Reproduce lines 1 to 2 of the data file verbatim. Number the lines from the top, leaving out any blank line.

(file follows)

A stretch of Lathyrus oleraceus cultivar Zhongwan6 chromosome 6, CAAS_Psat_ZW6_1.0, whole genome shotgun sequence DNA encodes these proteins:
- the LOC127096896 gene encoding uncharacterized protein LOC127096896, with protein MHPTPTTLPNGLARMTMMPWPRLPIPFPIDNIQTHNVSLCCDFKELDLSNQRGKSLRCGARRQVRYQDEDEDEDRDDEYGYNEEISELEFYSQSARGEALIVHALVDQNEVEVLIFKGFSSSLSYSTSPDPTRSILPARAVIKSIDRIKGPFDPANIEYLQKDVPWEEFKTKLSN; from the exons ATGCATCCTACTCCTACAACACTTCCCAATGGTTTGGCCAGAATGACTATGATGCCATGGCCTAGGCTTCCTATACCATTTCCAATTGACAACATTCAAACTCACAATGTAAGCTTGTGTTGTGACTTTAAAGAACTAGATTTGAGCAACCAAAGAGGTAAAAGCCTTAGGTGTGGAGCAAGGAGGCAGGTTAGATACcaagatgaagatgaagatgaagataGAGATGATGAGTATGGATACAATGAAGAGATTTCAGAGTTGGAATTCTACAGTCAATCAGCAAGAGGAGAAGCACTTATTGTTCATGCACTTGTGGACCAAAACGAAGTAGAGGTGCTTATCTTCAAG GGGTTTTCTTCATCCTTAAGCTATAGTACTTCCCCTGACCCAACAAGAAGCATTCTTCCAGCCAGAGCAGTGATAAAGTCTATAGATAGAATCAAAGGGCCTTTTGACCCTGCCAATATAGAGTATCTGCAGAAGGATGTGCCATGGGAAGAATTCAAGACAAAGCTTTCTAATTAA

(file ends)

A stretch of Lathyrus oleraceus cultivar Zhongwan6 chromosome 6, CAAS_Psat_ZW6_1.0, whole genome shotgun sequence DNA encodes these proteins:
- the LOC127096896 gene encoding uncharacterized protein LOC127096896, with protein MHPTPTTLPNGLARMTMMPWPRLPIPFPIDNIQTHNVSLCCDFKELDLSNQRGKSLRCGARRQVRYQDEDEDEDRDDEYGYNEEISELEFYSQSARGEALIVHALVDQNEVEVLIFKGFSSSLSYSTSPDPTRSILPARAVIKSIDRIKGPFDPANIEYLQKDVPWEEFKTKLSN; from the exons ATGCATCCTACTCCTACAACACTTCCCAATGGTTTGGCCAGAATGACTATGATGCCATGGCCTAGGCTTCCTATACCATTTCCAATTGACAACATTCAAACTCACAATGTAAGCTTGTGTTGTGACTTTAAAGAACTAGATTTGAGCAACCAAAGAGGTAAAAGCCTTAGGTGTGGAGCAAGGAGGCAGGTTAGATACcaagatgaagatgaagatgaagataGAGATGATGAGTATGGATACAATGAAGAGATTTCAGAGTTGGAATTCTACAGTCAATCAGCAAGAGGAGAAGCACTTATTGTTCATGCACTTGTGGACCAAAACGAAGTAGAGGTGCTTATCTTCAAG GGGTTTTCTTCATCCTTAAGCTATAGTACTTCCCCTGACCCAACAAGAAGCATTCTTCCAGCCAGAGCAGTGATAAAGTCTATAGATAGAATCAAAGGGCCTTTTGACCCTGCCAATATAGAGTATCTGCAGAAGGATGTGCCATGGGAAGAATTCAAGACAAAGCTTTCTAATTAA